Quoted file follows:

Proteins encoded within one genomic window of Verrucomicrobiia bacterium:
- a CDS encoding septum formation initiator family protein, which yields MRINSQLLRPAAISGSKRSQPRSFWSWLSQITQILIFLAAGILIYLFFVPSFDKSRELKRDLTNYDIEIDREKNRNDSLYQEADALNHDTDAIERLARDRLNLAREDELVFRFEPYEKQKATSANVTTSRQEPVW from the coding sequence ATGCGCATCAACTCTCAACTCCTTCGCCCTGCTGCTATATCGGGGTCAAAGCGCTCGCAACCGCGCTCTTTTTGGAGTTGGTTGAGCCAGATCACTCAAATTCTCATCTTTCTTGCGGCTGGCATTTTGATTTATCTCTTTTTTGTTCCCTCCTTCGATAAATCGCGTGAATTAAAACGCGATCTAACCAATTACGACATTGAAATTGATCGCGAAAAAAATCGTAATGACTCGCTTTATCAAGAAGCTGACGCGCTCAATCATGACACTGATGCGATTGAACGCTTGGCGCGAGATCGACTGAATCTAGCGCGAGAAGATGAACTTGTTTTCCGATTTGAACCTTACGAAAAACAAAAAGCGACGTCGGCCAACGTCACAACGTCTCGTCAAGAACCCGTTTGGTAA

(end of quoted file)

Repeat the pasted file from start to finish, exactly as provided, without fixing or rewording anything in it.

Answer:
Proteins encoded within one genomic window of Verrucomicrobiia bacterium:
- a CDS encoding septum formation initiator family protein, which yields MRINSQLLRPAAISGSKRSQPRSFWSWLSQITQILIFLAAGILIYLFFVPSFDKSRELKRDLTNYDIEIDREKNRNDSLYQEADALNHDTDAIERLARDRLNLAREDELVFRFEPYEKQKATSANVTTSRQEPVW from the coding sequence ATGCGCATCAACTCTCAACTCCTTCGCCCTGCTGCTATATCGGGGTCAAAGCGCTCGCAACCGCGCTCTTTTTGGAGTTGGTTGAGCCAGATCACTCAAATTCTCATCTTTCTTGCGGCTGGCATTTTGATTTATCTCTTTTTTGTTCCCTCCTTCGATAAATCGCGTGAATTAAAACGCGATCTAACCAATTACGACATTGAAATTGATCGCGAAAAAAATCGTAATGACTCGCTTTATCAAGAAGCTGACGCGCTCAATCATGACACTGATGCGATTGAACGCTTGGCGCGAGATCGACTGAATCTAGCGCGAGAAGATGAACTTGTTTTCCGATTTGAACCTTACGAAAAACAAAAAGCGACGTCGGCCAACGTCACAACGTCTCGTCAAGAACCCGTTTGGTAA